How to be a good Indian woman

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How to be a good Indian woman

By Yamuna Matheswaran


Nilanjana Roy under a Creative Commons Licence

Yamuna Matheswaran listens to what people in her country are saying about women’s place in society.

Hello, Indian woman - you say you are modern. But are you strong enough against the beast of Indian society? The beast is there to take away your freedom and to make sure that your place is in the family.

Why did society force you to take this role? You don’t like it, you have no use for it; you don’t want it.

But, dear modern Indian woman, you grew up speaking your language, you might have an education, you might read and learn and think, you might travel around the world. But you must understand that you are only one thing: an Indian woman.

History and Science and Philosophy are very interesting. But in real life you must be practical and follow all the ideas passed on to you for generations in Indian society. You might disagree with these ideas but you must not question them.

We love you, but you are quite a problem for us from the day you are born. And when you are older, we must save you from the lustful eyes of the beasts around you, from sexual danger. To do this we stop you from going out of the house and we take away your freedom. You must not go out alone because someone might attack and rape you.

But what about the attackers, you ask? Well, what do you expect from them? As one wise politician said, ‘Boys will be boys.’ Do you see now that it is your fault if you are raped because you must be stupid?

Don’t be too friendly with your male friends because you might forget yourself and allow a man to seduce you. What will people say? People will talk! The family might lose its honour.

And what’s all this about female sexuality? What are you talking about?! Female sexuality does not exist. Well, not before marriage. But do you really want to throw everything away with all your crazy ‘Western’ ideas such as ‘being modern’ and ‘being an individual’? These ideas have no place in our society.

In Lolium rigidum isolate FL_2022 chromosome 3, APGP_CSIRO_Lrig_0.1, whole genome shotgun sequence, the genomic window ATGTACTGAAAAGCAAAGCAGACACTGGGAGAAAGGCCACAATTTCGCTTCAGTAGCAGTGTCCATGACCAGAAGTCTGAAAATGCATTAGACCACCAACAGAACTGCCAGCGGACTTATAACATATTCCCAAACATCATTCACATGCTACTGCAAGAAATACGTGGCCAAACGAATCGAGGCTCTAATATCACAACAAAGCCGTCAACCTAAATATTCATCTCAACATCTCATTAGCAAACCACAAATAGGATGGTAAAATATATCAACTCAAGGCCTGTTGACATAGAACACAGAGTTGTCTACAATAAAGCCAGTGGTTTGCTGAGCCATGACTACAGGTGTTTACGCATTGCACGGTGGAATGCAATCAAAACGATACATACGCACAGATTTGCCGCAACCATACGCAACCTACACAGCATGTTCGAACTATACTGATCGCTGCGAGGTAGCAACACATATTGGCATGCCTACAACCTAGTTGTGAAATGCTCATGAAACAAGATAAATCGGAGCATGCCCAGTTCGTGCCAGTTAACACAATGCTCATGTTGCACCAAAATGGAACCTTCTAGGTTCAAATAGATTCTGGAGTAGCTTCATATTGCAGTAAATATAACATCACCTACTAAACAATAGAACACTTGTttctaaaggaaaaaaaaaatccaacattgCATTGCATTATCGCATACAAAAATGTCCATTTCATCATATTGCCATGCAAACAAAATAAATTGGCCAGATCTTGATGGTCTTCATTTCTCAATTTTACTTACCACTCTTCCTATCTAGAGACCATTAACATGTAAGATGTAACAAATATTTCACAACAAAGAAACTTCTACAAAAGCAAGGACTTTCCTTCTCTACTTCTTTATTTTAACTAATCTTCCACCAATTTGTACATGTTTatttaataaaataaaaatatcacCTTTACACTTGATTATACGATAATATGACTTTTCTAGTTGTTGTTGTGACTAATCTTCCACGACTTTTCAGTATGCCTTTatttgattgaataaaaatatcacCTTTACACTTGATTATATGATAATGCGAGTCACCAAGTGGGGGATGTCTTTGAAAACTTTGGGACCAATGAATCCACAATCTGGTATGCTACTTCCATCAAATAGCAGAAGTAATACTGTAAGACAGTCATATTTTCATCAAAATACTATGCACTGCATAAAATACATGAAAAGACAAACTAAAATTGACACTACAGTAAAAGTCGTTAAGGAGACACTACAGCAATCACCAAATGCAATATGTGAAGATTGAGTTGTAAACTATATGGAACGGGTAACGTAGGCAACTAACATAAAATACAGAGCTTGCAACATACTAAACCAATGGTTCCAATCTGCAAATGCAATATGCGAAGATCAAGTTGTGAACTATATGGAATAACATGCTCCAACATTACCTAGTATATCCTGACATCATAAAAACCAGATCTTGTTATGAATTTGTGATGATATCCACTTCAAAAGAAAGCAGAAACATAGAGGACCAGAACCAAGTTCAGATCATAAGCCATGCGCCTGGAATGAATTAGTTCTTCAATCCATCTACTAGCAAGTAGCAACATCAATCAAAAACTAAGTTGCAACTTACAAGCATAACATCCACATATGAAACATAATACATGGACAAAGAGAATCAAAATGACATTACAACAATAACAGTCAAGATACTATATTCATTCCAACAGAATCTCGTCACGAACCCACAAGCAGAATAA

But do you listen? No. Now you want to criticize the society that people say you belong to. This is the society that has accepted you and made you into the woman that you are.

Yes, I know it is also the society in which men stared at you, whistle at you, try to touch you, and say bad things to you as you walk down the street, even in the day time. And yes, this is the society that blames you if you are raped.

And now you blame me. And you say I probably please myself with pictures of the naked bodies of the same ‘bad’ women that I criticise. And you say that in Indian society you can see sexual repression very clearly and all its effects.

Why must you complain so much about these unimportant things? Why do you make such a noise? And, dear modern Indian woman, we can only talk about inequality between men and women if we think that men and women are equal in every way. And that is a crazy idea!

Yamuna Matheswaran is a 26-year-old student of Economics at Goethe University, Frankfurt. After growing up in India, she studied for a Master’s in International Relations at the University of Denver, and volunteering work for 15 months in Israel/Palestine.

NOW READ THE ORIGINAL: (This article has been simplified so the words, text structure and quotes may have been changed).